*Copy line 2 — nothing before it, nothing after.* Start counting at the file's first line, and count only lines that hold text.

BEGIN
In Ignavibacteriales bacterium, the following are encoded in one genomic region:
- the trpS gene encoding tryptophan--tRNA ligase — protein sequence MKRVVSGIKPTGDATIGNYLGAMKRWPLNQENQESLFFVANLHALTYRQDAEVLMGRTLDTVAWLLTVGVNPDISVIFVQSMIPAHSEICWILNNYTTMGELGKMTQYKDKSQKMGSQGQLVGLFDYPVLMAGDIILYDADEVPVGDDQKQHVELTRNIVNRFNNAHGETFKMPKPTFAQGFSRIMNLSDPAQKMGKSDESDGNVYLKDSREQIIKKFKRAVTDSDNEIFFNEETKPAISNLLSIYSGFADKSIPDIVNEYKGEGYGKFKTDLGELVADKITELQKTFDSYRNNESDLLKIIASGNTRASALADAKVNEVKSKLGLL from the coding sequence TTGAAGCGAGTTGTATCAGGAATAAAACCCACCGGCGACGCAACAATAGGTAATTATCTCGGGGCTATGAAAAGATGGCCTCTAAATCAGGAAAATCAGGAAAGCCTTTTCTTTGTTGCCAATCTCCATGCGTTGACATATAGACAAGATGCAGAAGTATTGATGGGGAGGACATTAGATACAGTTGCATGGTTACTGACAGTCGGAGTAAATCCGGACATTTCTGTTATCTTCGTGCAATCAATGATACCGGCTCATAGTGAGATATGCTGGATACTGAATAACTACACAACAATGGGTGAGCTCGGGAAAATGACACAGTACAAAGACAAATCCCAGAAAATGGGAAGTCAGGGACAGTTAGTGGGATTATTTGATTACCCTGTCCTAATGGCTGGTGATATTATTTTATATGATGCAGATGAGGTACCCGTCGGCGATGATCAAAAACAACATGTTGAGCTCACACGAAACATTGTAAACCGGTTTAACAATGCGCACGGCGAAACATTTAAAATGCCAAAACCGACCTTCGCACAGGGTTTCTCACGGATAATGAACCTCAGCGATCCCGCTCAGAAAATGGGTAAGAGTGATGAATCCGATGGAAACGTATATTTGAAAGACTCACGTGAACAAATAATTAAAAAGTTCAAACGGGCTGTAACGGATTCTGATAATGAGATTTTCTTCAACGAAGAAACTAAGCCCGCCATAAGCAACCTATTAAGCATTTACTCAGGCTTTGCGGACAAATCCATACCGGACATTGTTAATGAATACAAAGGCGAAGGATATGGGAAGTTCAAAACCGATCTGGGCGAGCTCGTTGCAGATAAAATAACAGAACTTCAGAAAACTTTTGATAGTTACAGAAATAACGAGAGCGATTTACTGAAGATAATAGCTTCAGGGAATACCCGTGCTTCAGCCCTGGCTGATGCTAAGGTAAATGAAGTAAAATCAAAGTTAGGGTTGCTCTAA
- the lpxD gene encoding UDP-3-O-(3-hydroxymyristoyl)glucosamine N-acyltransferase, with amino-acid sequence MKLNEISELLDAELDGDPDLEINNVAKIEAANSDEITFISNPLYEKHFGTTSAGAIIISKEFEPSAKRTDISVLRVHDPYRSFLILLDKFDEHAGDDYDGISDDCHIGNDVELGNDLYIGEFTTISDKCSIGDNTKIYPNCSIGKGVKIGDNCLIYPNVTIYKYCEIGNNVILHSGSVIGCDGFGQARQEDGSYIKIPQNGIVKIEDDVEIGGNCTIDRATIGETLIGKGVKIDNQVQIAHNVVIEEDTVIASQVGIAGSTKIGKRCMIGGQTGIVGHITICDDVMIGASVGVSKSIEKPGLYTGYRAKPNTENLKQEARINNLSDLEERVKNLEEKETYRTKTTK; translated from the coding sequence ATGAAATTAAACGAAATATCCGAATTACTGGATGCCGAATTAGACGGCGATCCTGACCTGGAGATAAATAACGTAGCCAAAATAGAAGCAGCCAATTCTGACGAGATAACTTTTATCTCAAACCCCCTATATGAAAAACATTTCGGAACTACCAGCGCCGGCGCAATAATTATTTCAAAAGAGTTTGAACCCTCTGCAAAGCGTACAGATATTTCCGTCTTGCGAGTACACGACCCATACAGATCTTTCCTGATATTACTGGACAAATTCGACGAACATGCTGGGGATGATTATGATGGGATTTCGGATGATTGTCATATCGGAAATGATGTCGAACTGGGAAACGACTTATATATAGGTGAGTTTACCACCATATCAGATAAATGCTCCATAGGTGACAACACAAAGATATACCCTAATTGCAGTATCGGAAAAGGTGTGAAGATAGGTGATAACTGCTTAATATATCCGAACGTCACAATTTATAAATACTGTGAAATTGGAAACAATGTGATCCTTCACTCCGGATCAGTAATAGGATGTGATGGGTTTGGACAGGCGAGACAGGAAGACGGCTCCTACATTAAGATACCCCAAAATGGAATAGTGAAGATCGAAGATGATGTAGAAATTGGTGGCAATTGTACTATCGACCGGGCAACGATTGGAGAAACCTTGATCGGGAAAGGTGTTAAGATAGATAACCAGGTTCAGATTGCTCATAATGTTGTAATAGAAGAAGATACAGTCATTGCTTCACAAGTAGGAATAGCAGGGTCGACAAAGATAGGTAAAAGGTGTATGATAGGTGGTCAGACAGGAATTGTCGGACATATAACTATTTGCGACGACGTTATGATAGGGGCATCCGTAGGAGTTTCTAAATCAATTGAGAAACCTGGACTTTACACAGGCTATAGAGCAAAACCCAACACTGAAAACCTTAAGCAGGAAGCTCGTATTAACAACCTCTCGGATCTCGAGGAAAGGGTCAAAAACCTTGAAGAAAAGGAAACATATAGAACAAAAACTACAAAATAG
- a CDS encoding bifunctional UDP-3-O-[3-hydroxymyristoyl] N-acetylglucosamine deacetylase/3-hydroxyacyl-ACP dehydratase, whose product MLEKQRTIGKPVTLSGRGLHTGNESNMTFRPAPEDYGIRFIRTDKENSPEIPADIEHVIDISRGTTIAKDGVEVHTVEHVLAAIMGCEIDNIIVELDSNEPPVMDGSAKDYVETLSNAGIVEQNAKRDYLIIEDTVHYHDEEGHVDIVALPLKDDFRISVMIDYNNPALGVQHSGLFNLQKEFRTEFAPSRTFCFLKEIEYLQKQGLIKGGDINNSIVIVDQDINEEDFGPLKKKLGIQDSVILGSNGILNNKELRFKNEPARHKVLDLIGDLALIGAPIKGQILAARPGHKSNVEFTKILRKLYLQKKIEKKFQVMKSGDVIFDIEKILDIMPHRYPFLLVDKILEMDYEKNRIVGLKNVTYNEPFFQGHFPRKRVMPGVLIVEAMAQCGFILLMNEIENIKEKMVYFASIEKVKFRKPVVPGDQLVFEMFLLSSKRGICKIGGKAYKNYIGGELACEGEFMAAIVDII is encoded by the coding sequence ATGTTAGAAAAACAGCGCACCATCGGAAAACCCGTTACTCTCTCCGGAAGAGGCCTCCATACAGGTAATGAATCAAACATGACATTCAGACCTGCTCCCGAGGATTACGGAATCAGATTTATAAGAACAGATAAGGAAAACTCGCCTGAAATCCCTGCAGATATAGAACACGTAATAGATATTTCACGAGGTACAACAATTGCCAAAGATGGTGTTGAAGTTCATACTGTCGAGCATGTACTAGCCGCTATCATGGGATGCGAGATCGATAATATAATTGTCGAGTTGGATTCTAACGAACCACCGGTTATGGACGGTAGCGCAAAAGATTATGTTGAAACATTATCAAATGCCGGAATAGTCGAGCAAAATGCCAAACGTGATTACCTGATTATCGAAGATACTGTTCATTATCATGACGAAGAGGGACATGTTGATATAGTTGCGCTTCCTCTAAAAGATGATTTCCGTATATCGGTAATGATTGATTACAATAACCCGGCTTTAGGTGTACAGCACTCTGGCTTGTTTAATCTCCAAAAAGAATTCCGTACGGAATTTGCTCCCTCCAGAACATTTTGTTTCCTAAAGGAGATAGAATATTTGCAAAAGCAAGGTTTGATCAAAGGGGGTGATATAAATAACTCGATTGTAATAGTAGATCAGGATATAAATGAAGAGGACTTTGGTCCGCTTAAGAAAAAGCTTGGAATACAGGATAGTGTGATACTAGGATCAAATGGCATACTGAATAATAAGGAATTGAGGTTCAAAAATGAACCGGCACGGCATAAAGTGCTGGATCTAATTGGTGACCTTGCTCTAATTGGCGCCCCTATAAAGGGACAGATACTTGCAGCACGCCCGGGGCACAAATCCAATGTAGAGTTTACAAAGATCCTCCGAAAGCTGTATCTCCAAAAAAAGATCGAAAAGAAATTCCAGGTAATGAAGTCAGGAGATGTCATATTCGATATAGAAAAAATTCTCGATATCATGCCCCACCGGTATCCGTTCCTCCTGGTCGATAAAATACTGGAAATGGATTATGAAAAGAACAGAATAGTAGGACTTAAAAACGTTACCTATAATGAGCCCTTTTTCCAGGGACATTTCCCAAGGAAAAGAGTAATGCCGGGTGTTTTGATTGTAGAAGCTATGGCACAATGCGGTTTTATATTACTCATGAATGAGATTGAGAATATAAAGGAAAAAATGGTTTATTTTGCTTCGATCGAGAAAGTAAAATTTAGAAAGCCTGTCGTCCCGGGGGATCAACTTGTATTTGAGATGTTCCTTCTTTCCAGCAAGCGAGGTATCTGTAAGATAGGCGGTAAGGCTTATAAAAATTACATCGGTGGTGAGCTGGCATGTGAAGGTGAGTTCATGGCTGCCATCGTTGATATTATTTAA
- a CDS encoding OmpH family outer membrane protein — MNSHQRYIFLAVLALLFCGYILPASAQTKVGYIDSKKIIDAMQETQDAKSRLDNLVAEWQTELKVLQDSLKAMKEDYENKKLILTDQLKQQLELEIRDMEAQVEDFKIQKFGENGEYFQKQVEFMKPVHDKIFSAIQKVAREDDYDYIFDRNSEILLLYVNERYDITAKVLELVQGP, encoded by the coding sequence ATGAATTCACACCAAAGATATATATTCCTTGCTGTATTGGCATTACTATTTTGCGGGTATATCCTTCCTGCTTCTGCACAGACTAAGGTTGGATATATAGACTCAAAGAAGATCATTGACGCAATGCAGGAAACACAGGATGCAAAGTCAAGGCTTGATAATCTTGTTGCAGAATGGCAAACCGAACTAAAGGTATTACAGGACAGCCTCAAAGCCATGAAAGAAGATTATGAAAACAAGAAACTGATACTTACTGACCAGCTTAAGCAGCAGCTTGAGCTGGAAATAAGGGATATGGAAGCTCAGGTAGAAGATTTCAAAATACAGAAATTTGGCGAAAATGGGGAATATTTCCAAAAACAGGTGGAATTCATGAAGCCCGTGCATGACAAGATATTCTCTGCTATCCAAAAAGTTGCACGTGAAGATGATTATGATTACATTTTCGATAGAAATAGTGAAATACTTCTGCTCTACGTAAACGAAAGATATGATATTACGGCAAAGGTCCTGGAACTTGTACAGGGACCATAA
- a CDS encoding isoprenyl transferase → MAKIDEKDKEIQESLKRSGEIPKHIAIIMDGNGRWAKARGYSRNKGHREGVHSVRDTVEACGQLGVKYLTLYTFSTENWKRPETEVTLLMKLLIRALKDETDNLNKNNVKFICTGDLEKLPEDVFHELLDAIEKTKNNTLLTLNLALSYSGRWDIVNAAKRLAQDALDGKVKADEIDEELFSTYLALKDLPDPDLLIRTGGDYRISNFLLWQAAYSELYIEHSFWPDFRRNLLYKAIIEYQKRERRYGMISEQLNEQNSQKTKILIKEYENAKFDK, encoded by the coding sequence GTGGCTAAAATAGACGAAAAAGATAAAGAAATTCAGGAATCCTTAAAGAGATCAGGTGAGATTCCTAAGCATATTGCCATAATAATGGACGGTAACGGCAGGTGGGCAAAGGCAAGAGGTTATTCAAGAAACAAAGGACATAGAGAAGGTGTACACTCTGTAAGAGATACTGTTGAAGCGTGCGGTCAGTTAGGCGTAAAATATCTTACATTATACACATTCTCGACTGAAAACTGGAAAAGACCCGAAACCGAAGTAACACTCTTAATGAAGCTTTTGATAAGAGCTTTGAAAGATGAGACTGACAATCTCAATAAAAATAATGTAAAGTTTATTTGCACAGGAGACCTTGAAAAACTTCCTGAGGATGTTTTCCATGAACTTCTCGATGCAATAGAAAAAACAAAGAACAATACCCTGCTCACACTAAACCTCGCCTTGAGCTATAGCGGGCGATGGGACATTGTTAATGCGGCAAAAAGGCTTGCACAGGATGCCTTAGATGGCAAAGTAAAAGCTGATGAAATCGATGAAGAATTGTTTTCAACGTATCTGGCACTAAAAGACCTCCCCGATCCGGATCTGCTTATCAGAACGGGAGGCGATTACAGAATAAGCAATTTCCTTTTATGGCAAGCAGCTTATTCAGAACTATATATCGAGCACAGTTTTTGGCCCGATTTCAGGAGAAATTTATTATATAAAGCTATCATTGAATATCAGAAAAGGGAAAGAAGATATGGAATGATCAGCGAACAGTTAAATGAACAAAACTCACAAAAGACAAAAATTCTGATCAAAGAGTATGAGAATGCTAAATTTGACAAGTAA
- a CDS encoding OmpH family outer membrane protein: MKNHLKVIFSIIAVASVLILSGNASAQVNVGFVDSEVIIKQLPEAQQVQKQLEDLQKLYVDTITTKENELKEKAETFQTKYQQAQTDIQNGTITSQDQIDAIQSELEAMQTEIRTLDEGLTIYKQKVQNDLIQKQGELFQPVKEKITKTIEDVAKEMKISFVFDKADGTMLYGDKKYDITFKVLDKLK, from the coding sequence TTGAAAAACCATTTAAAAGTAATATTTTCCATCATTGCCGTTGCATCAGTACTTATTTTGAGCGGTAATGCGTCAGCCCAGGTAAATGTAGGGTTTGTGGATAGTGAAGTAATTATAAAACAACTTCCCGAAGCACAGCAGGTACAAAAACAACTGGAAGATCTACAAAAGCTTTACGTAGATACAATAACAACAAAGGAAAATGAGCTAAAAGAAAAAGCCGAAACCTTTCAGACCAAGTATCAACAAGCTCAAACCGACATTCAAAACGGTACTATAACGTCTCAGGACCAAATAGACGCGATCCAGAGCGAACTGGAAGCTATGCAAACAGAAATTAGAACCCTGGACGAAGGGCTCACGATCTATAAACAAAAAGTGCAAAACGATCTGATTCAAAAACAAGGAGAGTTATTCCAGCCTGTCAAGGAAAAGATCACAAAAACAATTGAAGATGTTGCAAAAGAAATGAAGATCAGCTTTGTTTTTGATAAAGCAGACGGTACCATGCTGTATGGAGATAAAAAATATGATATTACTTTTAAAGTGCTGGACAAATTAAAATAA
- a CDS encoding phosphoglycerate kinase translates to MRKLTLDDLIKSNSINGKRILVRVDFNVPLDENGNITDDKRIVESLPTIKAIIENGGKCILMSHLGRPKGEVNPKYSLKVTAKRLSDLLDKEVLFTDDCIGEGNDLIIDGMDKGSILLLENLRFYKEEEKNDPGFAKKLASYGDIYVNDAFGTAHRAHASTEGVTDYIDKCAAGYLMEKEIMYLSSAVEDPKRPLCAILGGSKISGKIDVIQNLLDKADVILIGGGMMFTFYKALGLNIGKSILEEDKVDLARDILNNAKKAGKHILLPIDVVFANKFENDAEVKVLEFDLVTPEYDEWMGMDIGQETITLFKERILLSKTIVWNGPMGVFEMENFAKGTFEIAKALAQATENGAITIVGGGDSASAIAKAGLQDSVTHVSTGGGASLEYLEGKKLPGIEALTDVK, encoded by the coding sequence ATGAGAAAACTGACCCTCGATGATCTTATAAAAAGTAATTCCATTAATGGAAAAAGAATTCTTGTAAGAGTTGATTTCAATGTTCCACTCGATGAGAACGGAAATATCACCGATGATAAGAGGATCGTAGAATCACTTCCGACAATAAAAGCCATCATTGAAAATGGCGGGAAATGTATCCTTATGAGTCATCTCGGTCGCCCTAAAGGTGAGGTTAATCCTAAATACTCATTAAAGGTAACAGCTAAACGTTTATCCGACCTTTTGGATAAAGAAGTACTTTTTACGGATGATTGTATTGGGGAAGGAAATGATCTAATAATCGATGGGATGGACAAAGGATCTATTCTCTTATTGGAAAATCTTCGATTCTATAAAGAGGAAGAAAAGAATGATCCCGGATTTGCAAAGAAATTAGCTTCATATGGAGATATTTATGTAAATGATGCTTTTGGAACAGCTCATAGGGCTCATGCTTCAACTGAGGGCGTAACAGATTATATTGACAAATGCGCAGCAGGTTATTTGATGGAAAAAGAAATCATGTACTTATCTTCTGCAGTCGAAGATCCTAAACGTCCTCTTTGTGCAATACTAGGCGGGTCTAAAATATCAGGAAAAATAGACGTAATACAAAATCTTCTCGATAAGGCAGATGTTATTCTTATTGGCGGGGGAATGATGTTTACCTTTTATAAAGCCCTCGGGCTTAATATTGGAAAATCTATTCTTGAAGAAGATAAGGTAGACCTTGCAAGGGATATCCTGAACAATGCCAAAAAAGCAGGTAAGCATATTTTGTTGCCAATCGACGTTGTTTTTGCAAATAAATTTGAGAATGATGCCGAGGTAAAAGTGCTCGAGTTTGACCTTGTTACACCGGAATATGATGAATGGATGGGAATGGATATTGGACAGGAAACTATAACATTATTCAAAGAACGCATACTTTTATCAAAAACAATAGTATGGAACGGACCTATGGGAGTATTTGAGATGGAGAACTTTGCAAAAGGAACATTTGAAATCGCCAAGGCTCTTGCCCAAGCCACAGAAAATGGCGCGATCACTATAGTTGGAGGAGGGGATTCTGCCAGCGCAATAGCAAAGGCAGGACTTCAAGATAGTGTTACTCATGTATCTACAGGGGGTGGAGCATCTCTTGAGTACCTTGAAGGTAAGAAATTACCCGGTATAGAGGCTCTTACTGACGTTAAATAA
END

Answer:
- the trpS gene encoding tryptophan--tRNA ligase — protein sequence MKRVVSGIKPTGDATIGNYLGAMKRWPLNQENQESLFFVANLHALTYRQDAEVLMGRTLDTVAWLLTVGVNPDISVIFVQSMIPAHSEICWILNNYTTMGELGKMTQYKDKSQKMGSQGQLVGLFDYPVLMAGDIILYDADEVPVGDDQKQHVELTRNIVNRFNNAHGETFKMPKPTFAQGFSRIMNLSDPAQKMGKSDESDGNVYLKDSREQIIKKFKRAVTDSDNEIFFNEETKPAISNLLSIYSGFADKSIPDIVNEYKGEGYGKFKTDLGELVADKITELQKTFDSYRNNESDLLKIIASGNTRASALADAKVNEVKSKLGLL from the coding sequence TTGAAGCGAGTTGTATCAGGAATAAAACCCACCGGCGACGCAACAATAGGTAATTATCTCGGGGCTATGAAAAGATGGCCTCTAAATCAGGAAAATCAGGAAAGCCTTTTCTTTGTTGCCAATCTCCATGCGTTGACATATAGACAAGATGCAGAAGTATTGATGGGGAGGACATTAGATACAGTTGCATGGTTACTGACAGTCGGAGTAAATCCGGACATTTCTGTTATCTTCGTGCAATCAATGATACCGGCTCATAGTGAGATATGCTGGATACTGAATAACTACACAACAATGGGTGAGCTCGGGAAAATGACACAGTACAAAGACAAATCCCAGAAAATGGGAAGTCAGGGACAGTTAGTGGGATTATTTGATTACCCTGTCCTAATGGCTGGTGATATTATTTTATATGATGCAGATGAGGTACCCGTCGGCGATGATCAAAAACAACATGTTGAGCTCACACGAAACATTGTAAACCGGTTTAACAATGCGCACGGCGAAACATTTAAAATGCCAAAACCGACCTTCGCACAGGGTTTCTCACGGATAATGAACCTCAGCGATCCCGCTCAGAAAATGGGTAAGAGTGATGAATCCGATGGAAACGTATATTTGAAAGACTCACGTGAACAAATAATTAAAAAGTTCAAACGGGCTGTAACGGATTCTGATAATGAGATTTTCTTCAACGAAGAAACTAAGCCCGCCATAAGCAACCTATTAAGCATTTACTCAGGCTTTGCGGACAAATCCATACCGGACATTGTTAATGAATACAAAGGCGAAGGATATGGGAAGTTCAAAACCGATCTGGGCGAGCTCGTTGCAGATAAAATAACAGAACTTCAGAAAACTTTTGATAGTTACAGAAATAACGAGAGCGATTTACTGAAGATAATAGCTTCAGGGAATACCCGTGCTTCAGCCCTGGCTGATGCTAAGGTAAATGAAGTAAAATCAAAGTTAGGGTTGCTCTAA